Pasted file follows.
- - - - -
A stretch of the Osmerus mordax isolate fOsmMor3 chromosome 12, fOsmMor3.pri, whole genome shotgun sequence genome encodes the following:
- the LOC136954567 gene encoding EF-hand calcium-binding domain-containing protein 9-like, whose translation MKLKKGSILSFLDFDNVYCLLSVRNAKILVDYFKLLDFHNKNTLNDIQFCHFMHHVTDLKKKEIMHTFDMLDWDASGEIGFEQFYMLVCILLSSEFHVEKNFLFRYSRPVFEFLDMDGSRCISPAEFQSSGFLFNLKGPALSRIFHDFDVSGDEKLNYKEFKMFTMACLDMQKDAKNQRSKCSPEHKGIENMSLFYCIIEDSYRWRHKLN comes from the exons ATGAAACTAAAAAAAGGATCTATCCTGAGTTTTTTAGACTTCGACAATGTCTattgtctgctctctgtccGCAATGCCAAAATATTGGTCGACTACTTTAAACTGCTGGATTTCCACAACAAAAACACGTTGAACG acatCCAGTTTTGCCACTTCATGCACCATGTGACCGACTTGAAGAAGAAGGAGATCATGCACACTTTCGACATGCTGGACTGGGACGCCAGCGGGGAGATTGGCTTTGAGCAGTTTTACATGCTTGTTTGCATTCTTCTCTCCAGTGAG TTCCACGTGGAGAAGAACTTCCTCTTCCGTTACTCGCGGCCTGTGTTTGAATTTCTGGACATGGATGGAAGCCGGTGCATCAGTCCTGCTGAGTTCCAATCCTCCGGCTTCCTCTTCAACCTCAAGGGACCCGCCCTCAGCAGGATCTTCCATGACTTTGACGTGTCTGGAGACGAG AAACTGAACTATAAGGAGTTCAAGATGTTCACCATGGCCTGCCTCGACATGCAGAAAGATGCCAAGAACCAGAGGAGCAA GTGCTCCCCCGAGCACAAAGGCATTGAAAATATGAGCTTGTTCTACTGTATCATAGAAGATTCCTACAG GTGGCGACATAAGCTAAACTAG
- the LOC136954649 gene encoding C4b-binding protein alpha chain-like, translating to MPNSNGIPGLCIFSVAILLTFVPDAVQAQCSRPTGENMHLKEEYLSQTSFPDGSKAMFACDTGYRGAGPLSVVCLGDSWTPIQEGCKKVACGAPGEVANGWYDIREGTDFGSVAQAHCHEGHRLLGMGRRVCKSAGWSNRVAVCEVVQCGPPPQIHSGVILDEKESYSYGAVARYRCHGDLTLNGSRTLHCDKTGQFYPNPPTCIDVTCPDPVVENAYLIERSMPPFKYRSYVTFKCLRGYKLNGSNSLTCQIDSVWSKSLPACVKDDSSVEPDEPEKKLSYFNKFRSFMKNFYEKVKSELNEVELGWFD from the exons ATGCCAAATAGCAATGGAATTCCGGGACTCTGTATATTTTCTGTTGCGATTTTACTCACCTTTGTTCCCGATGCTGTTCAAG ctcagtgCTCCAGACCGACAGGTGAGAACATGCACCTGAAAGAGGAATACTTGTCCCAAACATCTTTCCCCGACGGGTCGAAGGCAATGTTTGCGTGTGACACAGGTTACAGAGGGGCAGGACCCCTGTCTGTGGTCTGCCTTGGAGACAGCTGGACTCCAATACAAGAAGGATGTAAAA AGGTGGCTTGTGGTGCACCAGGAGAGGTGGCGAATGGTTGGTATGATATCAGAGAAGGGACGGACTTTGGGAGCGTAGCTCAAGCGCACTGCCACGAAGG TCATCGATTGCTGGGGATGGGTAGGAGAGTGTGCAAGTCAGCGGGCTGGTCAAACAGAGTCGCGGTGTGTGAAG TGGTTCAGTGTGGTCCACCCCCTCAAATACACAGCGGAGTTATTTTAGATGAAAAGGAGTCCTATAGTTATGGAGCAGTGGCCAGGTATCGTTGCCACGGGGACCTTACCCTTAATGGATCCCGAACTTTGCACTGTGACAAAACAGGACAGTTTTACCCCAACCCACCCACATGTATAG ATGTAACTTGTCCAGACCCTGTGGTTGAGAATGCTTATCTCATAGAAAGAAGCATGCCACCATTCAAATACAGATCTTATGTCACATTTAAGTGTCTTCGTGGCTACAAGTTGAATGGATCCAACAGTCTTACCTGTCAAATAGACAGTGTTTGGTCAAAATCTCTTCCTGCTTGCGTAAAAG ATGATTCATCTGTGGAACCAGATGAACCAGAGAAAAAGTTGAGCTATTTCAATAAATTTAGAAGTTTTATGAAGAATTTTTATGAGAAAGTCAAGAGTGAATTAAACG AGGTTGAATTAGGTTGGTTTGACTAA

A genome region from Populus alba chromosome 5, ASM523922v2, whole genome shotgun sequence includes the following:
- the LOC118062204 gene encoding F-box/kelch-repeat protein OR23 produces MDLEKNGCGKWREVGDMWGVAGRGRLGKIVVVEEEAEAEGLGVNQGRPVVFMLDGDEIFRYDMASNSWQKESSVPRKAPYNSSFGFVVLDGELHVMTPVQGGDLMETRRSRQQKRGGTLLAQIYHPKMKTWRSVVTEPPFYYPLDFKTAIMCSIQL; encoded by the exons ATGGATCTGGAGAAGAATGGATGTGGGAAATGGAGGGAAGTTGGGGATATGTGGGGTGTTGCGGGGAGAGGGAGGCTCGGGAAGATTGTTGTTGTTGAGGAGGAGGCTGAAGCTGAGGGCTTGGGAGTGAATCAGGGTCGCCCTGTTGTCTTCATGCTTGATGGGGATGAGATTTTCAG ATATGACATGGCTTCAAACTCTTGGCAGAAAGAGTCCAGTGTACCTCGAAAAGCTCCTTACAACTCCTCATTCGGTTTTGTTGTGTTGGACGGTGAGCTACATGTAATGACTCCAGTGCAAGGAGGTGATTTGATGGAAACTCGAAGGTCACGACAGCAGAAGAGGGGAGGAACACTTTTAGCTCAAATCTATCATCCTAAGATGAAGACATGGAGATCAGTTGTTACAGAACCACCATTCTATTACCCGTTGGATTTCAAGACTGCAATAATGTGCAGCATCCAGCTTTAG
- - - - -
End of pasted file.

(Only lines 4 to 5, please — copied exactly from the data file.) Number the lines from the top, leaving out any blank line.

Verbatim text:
A genome region from Populus alba chromosome 5, ASM523922v2, whole genome shotgun sequence includes the following:
- the LOC118062204 gene encoding F-box/kelch-repeat protein OR23 produces MDLEKNGCGKWREVGDMWGVAGRGRLGKIVVVEEEAEAEGLGVNQGRPVVFMLDGDEIFRYDMASNSWQKESSVPRKAPYNSSFGFVVLDGELHVMTPVQGGDLMETRRSRQQKRGGTLLAQIYHPKMKTWRSVVTEPPFYYPLDFKTAIMCSIQL; encoded by the exons ATGGATCTGGAGAAGAATGGATGTGGGAAATGGAGGGAAGTTGGGGATATGTGGGGTGTTGCGGGGAGAGGGAGGCTCGGGAAGATTGTTGTTGTTGAGGAGGAGGCTGAAGCTGAGGGCTTGGGAGTGAATCAGGGTCGCCCTGTTGTCTTCATGCTTGATGGGGATGAGATTTTCAG ATATGACATGGCTTCAAACTCTTGGCAGAAAGAGTCCAGTGTACCTCGAAAAGCTCCTTACAACTCCTCATTCGGTTTTGTTGTGTTGGACGGTGAGCTACATGTAATGACTCCAGTGCAAGGAGGTGATTTGATGGAAACTCGAAGGTCACGACAGCAGAAGAGGGGAGGAACACTTTTAGCTCAAATCTATCATCCTAAGATGAAGACATGGAGATCAGTTGTTACAGAACCACCATTCTATTACCCGTTGGATTTCAAGACTGCAATAATGTGCAGCATCCAGCTTTAG